Flea Market Selling Underground Is Here Again| Rural Money

Flea Market Selling Underground
Flea Market Selling Underground Is Here Again

Yes, with the new coronavirus recession, flea market selling underground is here again because you will be dumping stuff and valuables to earn extra cash.

Flea markets are called many things, such as swap meets, private party sales, thieves markets, etc., and are typically held on Fridays, Saturdays and Sundays during the day.

You, the promoter rents spaces to people with things to sell for $10 or so for a 10-foot square space.

They can sell old items cleaned out of their garage or brand-new marchandise.

Those who make a consistent profit have found a source of merchandise below normal wholesale costs.

Thus, they can sell it cheaper to their customers.

You might explore wholesalers of records, paperback books, magazines, or novelty items.

Many distributors will offer a store a “Return Guarantee” if they display their books, records, tapes, magazines or novelty items.

If these items do not sell, they are returned to the distributor for credit.

The distributor could easily be a local store that was on “lock down” and need extra cash.

He then sells them for scrap value or throws them out in the trash.

If the distributor decides to throw them out in the trash, offer to haul them away for free, bundle and make 100% profit!

If you buy, say, paperback books for much less than the drug store or supermarket that returned them, you can afford to sell them for a lot less, and still make a big profit yourself.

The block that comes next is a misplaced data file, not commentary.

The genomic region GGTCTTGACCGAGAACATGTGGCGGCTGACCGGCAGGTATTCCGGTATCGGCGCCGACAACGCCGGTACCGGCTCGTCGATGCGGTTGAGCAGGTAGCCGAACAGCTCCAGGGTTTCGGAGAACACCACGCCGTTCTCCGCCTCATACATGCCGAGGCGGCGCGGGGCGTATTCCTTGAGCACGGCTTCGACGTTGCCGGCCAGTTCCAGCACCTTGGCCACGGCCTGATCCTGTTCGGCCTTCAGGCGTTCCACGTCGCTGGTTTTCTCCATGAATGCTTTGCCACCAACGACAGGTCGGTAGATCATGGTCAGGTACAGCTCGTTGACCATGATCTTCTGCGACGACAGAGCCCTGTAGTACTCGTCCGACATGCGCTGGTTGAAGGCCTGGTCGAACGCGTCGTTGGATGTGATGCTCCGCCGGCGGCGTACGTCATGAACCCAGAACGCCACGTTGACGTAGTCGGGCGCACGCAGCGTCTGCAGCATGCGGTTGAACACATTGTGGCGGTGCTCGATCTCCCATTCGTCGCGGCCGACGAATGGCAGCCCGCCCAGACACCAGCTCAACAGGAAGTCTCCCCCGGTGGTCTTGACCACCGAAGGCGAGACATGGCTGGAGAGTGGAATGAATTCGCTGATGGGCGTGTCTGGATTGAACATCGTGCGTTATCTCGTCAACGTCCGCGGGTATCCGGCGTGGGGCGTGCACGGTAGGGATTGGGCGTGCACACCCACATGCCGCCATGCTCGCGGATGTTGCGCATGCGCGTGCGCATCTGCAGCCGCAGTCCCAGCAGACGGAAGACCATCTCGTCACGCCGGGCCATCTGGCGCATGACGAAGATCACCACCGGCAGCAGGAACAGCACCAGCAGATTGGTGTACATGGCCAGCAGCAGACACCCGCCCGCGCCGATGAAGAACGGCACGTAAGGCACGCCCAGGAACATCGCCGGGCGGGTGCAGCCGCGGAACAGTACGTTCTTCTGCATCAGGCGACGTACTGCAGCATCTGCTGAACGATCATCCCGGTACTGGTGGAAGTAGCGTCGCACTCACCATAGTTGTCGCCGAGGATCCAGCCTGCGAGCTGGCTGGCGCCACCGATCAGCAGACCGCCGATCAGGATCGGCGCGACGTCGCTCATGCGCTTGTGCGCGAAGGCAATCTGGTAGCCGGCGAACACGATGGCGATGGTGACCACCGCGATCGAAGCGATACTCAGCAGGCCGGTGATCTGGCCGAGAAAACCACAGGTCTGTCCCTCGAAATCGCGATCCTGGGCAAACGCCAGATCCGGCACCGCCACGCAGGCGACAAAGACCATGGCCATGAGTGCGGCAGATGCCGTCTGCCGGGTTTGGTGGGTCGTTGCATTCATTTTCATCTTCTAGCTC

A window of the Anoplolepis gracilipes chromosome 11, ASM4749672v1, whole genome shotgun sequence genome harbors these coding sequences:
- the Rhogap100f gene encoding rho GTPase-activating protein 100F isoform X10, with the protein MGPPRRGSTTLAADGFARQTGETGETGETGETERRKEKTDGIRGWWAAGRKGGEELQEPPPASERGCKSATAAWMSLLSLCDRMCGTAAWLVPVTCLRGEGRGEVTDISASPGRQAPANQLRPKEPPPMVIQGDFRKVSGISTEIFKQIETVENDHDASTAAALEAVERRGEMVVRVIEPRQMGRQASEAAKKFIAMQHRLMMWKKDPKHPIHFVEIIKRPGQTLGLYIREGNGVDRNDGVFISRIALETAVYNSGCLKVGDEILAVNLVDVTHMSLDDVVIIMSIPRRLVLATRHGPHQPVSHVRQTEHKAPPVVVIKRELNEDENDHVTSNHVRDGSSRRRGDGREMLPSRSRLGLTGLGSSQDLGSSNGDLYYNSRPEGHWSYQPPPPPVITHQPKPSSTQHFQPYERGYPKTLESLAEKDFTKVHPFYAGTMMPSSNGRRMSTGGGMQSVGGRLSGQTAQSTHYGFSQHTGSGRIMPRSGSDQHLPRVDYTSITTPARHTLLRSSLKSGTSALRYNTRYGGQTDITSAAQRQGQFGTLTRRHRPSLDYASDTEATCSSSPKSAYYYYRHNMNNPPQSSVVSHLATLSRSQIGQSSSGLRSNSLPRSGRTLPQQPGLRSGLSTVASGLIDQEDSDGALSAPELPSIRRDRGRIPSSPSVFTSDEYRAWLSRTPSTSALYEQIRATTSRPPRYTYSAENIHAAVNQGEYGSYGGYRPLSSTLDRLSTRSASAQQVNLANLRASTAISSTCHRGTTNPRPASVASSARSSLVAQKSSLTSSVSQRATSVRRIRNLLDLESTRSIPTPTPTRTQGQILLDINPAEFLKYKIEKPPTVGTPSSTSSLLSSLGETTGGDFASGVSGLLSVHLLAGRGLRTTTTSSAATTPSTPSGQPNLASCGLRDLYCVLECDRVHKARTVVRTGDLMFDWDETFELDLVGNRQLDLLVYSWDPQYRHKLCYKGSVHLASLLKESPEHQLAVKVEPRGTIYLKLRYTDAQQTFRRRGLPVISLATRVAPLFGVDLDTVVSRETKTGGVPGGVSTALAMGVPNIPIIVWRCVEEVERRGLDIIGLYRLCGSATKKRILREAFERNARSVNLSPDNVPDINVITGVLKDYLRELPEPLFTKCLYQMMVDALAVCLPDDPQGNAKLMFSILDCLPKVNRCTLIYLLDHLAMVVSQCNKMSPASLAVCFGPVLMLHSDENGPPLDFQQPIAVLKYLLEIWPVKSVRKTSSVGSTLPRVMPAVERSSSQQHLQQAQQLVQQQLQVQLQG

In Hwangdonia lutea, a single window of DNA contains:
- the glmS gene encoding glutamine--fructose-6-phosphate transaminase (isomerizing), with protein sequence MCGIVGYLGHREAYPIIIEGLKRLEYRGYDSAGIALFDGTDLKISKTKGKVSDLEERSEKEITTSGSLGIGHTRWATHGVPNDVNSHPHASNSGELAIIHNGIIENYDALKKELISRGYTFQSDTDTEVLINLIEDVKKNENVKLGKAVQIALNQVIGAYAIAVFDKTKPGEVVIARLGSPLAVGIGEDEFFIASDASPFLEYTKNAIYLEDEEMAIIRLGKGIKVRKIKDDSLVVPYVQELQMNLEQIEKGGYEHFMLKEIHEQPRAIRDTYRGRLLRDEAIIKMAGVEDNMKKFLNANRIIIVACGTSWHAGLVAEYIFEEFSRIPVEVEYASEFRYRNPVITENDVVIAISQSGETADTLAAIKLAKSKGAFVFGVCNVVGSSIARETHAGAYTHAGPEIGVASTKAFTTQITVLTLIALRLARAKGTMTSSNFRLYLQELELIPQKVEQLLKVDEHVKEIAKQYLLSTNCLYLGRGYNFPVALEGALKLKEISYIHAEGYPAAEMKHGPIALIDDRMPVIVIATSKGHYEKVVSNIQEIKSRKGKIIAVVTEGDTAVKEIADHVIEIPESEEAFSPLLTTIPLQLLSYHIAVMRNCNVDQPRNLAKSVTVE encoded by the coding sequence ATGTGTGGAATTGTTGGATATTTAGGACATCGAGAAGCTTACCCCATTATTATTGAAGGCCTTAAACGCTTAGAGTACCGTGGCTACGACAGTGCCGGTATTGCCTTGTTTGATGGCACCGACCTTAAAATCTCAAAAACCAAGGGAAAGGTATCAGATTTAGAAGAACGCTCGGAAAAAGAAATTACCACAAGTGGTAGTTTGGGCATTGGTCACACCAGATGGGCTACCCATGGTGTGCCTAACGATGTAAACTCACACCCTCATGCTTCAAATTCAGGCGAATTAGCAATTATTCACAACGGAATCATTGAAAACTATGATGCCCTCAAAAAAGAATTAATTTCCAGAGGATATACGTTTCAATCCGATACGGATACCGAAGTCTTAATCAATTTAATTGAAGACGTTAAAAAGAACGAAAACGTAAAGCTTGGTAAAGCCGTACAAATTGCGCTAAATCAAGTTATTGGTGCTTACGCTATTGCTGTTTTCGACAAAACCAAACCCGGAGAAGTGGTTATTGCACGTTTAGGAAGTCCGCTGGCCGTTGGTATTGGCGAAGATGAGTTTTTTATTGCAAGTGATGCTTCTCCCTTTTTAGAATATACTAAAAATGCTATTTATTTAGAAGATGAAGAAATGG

People attend flea markets looking for bargains.

If you offer one, they will buy from you.

Some distributors will not be willing to sell to you, but one or more will.

The secret is to persist.

Offer ten percent of normal retail, which is about 20% of normal wholesale.

You will probably be able to buy more than you need.

A good source of free merchandise is stores in your area.

Approach the store owner with a plan.

If he will let you take some of his merchandise to a flea market to sell, you and he will split the profit above his cost.

Let’s say you talk an antique dealer into this plan.

You sell an antique table and chairs for $300.

He paid $100.

You split the $200 retail markup for a gross profit of $100 each.

Usually smaller, less expensive items work best, perhaps women’s handbags, or designer jeans, etc.

You would have to convince the merchant that the flea market is a “special sale” and would offer lower prices and bulk sales.

After you have a well-established “space” in the market, you will enjoy return customers.

You have to like dealing with people, and being outdoors for a long day Friday, Saturday and Sunday.

But I know people who do this every week, in good times and bad making a lot of money.

In fact, they earn enough on the weekend to loaf during the week.

Remember every store owner or wholesaler has some merchandise that is not selling, especially during this coronavirus recession.

By the merchant cutting the price to you, and you offering a bargain to the public, you both can make a profit!

Photo By Gerd Altmann

About:  I’m the author in residence of RuralMoney.com bringing you the best of my knowledge, skills, abilities, tips and resources. Unfortunately, I am also a person with disabilities. I have severe Rheumatoid Arthritis. I love to share what I know and practice to help others survive and thrive in rural areas. Thank you for your support.

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